This Super Bowl, we learned a few things: Bruno Mars has a twin brother/two-bit doppelganger who plays drums in his band. Wearing Axe body spray will create world peace. And Morpheus will pretend he respects Kia for some amount of money.
Let’s talk about Bruno Mars for a second. I was pretty unexcited about the prospect of Bruno Mars at the Super Bowl, since I thought we agreed the Super Bowl can now only book people better than Beyoncé. Those people include only Beyoncé. But I was pleasantly surprised! He did alright! He’s kinda catchy!
On to the commercials, though. There were fewer overtly sexist commercials than last year’s Super Bowl douchebaggery. But there also weren’t that many commercials that featured women at all. There were almost more commercials featuring leading bears than women. We should be asking why it’s so unfathomable that a woman could be funny or awesome enough to sell products. This isn’t just about looking for equal representation; it’s about the troubling idea that women just aren’t selling what we’re buying. Except sex, obviously.
So, with no further ado, here are my top picks for most terrible Super Bowl commercials of 2014.
1. Jimmy John’s “Anniversary”: In the second quarter, we saw a commercial where a man arrives home with Valentine’s Day presents, only to find his wife doing laundry and not expecting his gifts. She orders Jimmy John’s; he’s delighted. I would expect nothing less from a CEO who shoots adorable animals for fun.
I think maybe this commercial was trying to be intentionally sexist as a campy joke—but even if it is intentional, the commercial just ends up being boring. If I wanted to watch a woman doing half-hearted laundry and ordering food for delivery, I would take a video of myself on Sunday afternoons. If you want to make an ad for Jimmy John’s, why not show the reality: a single 20-something paying $2 extra for delivery because leaving the house is akin to chopping off their own leg.
2. Volkwagen “Wings”: At the end of the second quarter—after an inspiring third touchdown from Seattle—we learn that VW engineers get their wings when a VW vehicle reaches 100,000 miles. By “engineers,” of course we mean “men.” All of the engineers who get their wings in this commercial are men. There is one woman who seems to be an engineer. She’s seen in an elevator, but she’s just there to slap an engineer when his wings touch her butt. Women, right? Always mistaking male-only progress for sexism.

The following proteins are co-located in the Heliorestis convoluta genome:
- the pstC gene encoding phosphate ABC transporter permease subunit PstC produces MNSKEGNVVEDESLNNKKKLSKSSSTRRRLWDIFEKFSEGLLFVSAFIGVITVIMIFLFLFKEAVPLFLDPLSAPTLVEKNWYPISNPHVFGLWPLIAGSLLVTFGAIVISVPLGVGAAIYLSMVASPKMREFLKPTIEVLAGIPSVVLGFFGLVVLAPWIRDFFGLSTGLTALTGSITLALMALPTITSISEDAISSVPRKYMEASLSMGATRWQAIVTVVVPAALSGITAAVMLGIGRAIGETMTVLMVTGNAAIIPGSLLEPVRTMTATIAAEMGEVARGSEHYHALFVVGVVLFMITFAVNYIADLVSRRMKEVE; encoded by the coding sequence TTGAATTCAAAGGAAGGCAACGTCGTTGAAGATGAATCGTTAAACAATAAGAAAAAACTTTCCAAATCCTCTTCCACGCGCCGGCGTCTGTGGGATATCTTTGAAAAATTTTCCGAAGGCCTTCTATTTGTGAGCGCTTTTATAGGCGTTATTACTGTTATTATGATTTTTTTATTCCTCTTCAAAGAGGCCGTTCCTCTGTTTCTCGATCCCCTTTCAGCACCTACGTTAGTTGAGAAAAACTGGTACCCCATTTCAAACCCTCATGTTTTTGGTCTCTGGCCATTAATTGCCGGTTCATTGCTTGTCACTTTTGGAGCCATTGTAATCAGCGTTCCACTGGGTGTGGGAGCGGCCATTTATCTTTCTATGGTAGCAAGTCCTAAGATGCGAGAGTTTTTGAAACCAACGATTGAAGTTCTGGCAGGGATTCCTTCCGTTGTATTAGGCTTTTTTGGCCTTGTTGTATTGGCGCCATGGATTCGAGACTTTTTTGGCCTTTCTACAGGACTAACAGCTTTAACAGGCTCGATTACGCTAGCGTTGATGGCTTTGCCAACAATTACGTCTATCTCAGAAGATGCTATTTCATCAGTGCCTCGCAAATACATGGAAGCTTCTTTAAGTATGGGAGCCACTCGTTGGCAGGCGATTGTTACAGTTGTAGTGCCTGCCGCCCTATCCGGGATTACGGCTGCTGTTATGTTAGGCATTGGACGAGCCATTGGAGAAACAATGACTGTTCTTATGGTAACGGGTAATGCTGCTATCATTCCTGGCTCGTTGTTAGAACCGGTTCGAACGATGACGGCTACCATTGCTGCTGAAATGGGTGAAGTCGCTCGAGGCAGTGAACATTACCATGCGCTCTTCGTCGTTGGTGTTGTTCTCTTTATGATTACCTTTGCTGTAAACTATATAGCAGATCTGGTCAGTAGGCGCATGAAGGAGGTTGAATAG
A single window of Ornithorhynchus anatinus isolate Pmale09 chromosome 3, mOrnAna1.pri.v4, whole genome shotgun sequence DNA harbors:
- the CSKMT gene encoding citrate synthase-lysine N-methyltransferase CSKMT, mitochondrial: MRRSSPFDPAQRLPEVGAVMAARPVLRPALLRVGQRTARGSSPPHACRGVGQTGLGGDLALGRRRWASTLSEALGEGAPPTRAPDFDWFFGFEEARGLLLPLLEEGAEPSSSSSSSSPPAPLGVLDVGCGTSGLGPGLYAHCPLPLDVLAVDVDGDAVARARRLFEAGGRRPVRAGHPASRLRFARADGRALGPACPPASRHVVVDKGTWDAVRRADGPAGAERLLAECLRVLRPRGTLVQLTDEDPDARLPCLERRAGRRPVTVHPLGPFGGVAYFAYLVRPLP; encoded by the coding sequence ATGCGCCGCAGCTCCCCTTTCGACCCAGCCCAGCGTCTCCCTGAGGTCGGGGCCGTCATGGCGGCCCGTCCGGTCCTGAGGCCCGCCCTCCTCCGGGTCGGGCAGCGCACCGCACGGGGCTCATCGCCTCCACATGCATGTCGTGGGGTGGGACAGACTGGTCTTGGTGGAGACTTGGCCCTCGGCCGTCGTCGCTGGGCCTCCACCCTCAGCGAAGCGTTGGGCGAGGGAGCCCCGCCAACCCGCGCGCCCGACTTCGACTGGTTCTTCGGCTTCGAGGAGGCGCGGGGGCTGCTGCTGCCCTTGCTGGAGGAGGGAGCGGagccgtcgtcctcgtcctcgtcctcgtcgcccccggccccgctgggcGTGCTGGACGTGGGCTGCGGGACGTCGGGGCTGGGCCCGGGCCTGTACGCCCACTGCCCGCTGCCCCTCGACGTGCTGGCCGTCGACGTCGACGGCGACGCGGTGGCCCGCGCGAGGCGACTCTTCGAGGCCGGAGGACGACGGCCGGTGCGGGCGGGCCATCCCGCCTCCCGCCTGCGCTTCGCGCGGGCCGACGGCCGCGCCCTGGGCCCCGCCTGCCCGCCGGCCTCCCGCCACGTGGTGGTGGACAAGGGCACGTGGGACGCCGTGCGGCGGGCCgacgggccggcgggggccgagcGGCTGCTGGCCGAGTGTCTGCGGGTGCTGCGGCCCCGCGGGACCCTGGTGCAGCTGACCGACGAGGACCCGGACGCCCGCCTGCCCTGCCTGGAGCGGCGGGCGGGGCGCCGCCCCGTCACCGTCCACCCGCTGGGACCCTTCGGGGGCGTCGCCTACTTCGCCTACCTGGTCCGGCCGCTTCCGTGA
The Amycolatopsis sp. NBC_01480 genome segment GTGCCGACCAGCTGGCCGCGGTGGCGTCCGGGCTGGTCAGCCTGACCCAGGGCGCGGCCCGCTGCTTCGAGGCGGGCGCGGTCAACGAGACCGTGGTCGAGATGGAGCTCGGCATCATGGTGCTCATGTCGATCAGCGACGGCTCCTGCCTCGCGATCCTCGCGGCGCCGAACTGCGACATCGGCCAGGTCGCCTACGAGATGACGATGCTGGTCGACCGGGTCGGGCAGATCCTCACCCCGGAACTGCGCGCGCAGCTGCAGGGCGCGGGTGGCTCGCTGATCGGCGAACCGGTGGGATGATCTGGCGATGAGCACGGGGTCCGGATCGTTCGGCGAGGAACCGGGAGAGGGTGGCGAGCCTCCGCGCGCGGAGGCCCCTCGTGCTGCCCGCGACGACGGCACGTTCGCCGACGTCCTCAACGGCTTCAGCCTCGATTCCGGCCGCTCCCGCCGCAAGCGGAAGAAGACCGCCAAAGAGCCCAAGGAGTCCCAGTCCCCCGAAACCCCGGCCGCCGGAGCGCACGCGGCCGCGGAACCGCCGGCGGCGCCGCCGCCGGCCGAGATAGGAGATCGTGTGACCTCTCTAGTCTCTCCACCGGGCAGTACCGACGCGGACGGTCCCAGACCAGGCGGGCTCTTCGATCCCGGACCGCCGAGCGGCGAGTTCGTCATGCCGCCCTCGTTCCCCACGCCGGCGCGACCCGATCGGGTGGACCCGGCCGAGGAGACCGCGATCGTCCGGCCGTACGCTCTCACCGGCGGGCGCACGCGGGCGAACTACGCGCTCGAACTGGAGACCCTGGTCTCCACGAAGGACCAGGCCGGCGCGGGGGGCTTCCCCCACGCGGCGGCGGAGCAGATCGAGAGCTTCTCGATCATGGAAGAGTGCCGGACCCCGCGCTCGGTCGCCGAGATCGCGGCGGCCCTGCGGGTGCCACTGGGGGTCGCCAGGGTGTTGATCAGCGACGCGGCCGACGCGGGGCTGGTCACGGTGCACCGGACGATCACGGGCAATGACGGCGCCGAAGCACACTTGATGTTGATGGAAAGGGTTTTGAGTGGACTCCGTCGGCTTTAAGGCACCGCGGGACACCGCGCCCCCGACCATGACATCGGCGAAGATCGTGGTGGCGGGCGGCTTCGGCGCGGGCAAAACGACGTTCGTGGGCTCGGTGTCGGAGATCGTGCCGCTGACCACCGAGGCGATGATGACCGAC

3. Masterati “Strike”: Okay, this commercial isn’t really sexist, I just want to complain. I understand that commercials are intended to sell a product. But it bothers me when that product is built up to be some kind of grand progress. It’s a car, not a revolution. In this ad, images of Quvenzhane Wallis are cut over beautiful shots of sky and sea. “The world is full of giants,” says Wallis’ voiceover. “We had to learn how to deal with them, how to overcome them.” I assume this is going to be an ad about some actually important issue. The voiceover continues, telling us that “we”—I presume, women and underdogs—are ready to strike. “I am ready!” I think. “What are we doing? Fixing this messed-up world? Taking a hold of our fears? Applying to grad school?” Oh, no, it’s a car commercial. We are doomed.
In the same vein, the Axe commercial promoting world peace had me rolling my eyes. Spraying yourself with Axe is not a bold, anti-authoritarian act. It’s smelly body spray. We all know it’s smelly body spray. Don’t try and pretend it’s a special set of chemicals that is going to change the world.
4. SodaStream’s “Sorry Coke and Pepsi”: First, a PSA for everyone: You can’t SodaStream wine. I know you’ll read this and think, “Shit, I should try that!” You’re wrong, though. Shit is bad.
Second, the commercial. The original version of this ad was banned: it ended with Scarlett Johansson saying, “Sorry, Coke and Pepsi.” FOX worried that its big-name advertisers would react badly, so the aired commercial is much the same, without that line. The original is online as the “uncensored” version and has nearly 10 million views now because people probably think “uncensored” means there is going to be nudity. Canny move, SodaStream.
In this ad, ScarJo starts out wearing a lab coat and saying, “Like most doctors my real job is trying to save the world.” She offers some straightforward information about Sodastream—“less sugar and less bottles” than regular soda—but then laments that the ad won’t go viral. So to boost its popularity, she strips off the lab coat and begins sexily drinking the beverage while making doe-eyes at the screen. She realizes her sex appeal is much more likely to go viral than just a fact-based message.
The saddest thing to me here is that she’s right. Still, I’m not sure SodaStream’s commercial is a biting commentary at this point in the game—we’re all drunk. Either way, I’d love to see a commercial that featured a woman lead without so much self-conscious commentary about how weird it was to have a woman selling a product without having to do a sexy dance.
5. Doritos “Cowboy Kid”: This commercial involves a mom asking her boys if she can get some help with the groceries. “I don’t know, can you?” asks her evil son. “You’ll do it if you want Doritos,” she says, revealing a bag of Doritos in the backseat that the boys then battle over. New tagline: Doritos—For When Your Kids Are Assholes.
What were your least favorite commercials? Add whatever I missed to the comments.
Related Reading: Thoughts on the Cheerio’s commercial featuring an interracial family.